What’s next? Maybe water flowing from a rock. Or daily bread, falling from heaven. God is able.  

Photo by Sri Jalasutram on Unsplash.

What’s Next?

Where do we go from here?

After the drama, tension, and excitement of Holy Week, I imagine Jesus’ followers would have welcomed some peace and quiet. And predictability. Instead, there was a world of uncertainty. There were changes and new responsibilities. New decisions, new fears. Perhaps the biggest worry was, “What’s next?”

For them then, for us now, what’s next is simply to keep following Jesus, wherever He leads. Our focus has to be on our Lord, though, and not on the following. If we become obsessed with following perfectly, we will lose sight of our Savior and stray from His path. But if we keep our focus on Him, He will take us where we need to go, and eventually lead us home. When the time is right.

Photo by Romain Lours on

What’s God Saying?

For as long as I can remember, I’ve been eager to hear what God says to me; I want to be obedient, I want to walk close to my Savior, I want to hear instruction so I won’t stray.

But just last night it dawned on me that God says more than corrections and orders and directions. Sometimes God speaks peace to us, and terms of endearment, extending comfort and lovingkindness. Sometimes God says, “You’re special to me” or “I really love you” or even “Good job!”

Let’s earnestly desire to hear God, whatever God is saying.

Photo by Larry Crayton on

Am I A Failure?

No. Nor am I a success.

I am a human, created by God. I have failed sometimes, yes. Other times, I’ve succeeded. Those endeavors do not determine who I am. If I value myself and measure myself by success or failure, I will be prone to pride, perfectionism, shame, and depression.

We don’t need to ignore triumph or defeat. But neither will change who we are: children of God, cherished, beloved. Neither will affect God’s love for us, which started before we were even born and which will never end.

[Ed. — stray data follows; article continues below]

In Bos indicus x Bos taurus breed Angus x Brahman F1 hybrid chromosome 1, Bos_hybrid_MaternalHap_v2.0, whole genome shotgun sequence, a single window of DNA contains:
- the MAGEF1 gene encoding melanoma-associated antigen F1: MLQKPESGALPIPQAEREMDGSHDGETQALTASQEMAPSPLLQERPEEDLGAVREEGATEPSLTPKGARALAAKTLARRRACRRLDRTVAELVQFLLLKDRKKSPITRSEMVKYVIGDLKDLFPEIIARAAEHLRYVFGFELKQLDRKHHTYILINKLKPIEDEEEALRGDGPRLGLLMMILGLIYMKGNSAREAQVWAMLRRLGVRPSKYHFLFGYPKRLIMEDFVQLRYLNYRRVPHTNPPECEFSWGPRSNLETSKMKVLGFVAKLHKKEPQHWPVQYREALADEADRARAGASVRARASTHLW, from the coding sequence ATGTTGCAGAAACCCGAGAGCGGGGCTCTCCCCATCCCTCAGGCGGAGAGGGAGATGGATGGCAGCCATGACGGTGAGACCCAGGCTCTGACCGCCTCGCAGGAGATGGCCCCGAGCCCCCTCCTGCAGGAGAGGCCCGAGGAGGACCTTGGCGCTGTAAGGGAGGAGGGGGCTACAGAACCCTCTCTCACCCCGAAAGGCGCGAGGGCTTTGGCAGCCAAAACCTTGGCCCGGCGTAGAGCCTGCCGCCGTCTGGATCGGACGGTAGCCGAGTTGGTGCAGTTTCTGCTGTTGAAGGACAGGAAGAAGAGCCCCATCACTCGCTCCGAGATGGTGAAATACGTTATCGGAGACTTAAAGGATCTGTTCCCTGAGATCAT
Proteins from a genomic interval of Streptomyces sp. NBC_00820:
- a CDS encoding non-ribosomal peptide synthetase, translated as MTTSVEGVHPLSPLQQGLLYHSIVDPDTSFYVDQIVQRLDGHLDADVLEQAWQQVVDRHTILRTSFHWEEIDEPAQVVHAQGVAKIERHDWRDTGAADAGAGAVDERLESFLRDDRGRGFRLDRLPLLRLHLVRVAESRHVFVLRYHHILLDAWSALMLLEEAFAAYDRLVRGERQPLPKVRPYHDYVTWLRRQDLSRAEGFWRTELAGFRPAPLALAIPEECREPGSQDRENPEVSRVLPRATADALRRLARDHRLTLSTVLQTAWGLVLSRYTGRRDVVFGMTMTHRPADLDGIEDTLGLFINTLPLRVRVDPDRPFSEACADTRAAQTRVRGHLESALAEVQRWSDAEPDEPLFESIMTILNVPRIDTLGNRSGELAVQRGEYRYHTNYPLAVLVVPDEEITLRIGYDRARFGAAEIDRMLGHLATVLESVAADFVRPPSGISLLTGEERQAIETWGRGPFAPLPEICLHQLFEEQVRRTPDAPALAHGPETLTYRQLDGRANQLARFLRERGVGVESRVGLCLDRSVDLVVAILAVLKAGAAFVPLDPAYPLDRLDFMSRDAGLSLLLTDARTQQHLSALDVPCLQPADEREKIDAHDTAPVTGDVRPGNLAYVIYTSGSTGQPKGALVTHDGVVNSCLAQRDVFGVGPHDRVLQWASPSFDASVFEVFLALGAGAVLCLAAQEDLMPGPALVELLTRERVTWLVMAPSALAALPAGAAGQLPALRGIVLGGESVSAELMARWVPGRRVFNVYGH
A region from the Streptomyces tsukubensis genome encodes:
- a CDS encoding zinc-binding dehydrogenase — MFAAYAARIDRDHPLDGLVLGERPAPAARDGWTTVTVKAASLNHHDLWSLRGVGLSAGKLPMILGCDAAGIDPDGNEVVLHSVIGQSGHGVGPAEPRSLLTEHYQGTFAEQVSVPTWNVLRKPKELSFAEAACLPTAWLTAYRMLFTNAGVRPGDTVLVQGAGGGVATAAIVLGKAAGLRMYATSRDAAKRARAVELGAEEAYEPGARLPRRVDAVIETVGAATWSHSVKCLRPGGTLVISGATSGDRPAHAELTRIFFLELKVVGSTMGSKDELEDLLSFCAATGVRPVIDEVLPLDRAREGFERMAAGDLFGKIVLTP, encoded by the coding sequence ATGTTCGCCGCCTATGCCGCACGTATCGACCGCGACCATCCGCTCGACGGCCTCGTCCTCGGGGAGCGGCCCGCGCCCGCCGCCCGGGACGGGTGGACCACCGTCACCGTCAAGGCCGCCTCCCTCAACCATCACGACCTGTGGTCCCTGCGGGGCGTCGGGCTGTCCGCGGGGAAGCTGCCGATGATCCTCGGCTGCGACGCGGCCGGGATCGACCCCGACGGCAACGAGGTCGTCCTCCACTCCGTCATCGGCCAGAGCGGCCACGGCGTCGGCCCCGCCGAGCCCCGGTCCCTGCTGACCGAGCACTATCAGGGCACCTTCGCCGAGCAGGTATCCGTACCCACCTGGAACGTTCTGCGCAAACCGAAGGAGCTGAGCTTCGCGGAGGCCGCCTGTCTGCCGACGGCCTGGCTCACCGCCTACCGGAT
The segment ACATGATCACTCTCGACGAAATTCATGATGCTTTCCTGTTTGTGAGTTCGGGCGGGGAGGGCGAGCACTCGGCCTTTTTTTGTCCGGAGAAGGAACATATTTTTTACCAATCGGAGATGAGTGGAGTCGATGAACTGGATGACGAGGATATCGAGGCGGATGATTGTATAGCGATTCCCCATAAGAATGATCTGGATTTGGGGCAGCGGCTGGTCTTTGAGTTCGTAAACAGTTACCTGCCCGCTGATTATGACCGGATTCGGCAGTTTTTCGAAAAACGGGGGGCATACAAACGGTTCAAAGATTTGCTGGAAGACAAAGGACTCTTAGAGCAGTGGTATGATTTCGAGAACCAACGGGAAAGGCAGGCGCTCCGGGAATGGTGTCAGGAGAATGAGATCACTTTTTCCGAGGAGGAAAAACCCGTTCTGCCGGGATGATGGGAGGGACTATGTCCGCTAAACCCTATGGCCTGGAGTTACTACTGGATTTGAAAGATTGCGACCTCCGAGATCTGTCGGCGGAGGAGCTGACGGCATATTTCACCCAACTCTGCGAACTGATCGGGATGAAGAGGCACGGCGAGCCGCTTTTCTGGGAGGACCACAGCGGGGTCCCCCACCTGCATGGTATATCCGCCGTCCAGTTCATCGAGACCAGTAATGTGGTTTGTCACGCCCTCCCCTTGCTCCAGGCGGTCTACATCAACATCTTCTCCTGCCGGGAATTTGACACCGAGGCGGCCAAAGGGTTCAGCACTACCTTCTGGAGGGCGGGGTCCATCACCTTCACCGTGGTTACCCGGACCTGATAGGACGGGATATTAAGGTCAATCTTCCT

It’s all right to evaluate and assess, to be happy about success and concerned about failure, to learn from both. Let’s just always remember that we are never failures, never successes. We are God’s creation. Period.

Photo by Lloyd Dirks on
Photo by Guille Álvarez on

Pray Your Feelings

Every Sunday, I enjoy hearing the children’s sermon at church. Yesterday Rev. Marissa Teauseau Horvath made a great statement. Referring to the midpoint of the story of Jonah, she said, “Jonah prayed his feelings.”

How important that is, for adults as well as kids! We are often not good at identifying our true feelings; I’m still working on developing that skill. It’s good for us to spend a bit of time looking inward, figuring out what we’re feeling, and then taking the most important step: Lift that feeling in prayer, no matter what it is.

Gladness? Fear? Envy? Contentment? Frustration? Joy? Anger? Anxiety? Excitement? Anticipation? Empathy? Whatever our feelings are, let’s make a habit of praying them. Starting now, maybe? What are you feeling?

Feelings chart by Ellie Peters

The Beauty of the Lord

My Bible reading today was Psalm 27, and one clause jumped out: “to behold the beauty of the Lord…” (v. 4).

We are surrounded by so much that is not beautiful. Wars, calamities, inflation, pandemic…fear, anxiety, distress…Where is the beauty of the Lord? But if we believe that God is everywhere, then we must also believe that God’s beauty is everywhere.

We can’t ignore sin, pain, grief, or fear. But if we focus on the ugliness, we’ll probably miss the beauty. Let’s look for glory first. God’s beauty can be seen in creation, of course. It can also be seen in God’s promises to us; we can find it in scripture. And it can be found in God’s plan, which we rarely see in one big blueprint, but we catch glimpses of glory as the plan unfolds.

So one of my prayers today is “Lord, please help me see your beauty.” Will you join me?

Photo by Josie Weiss on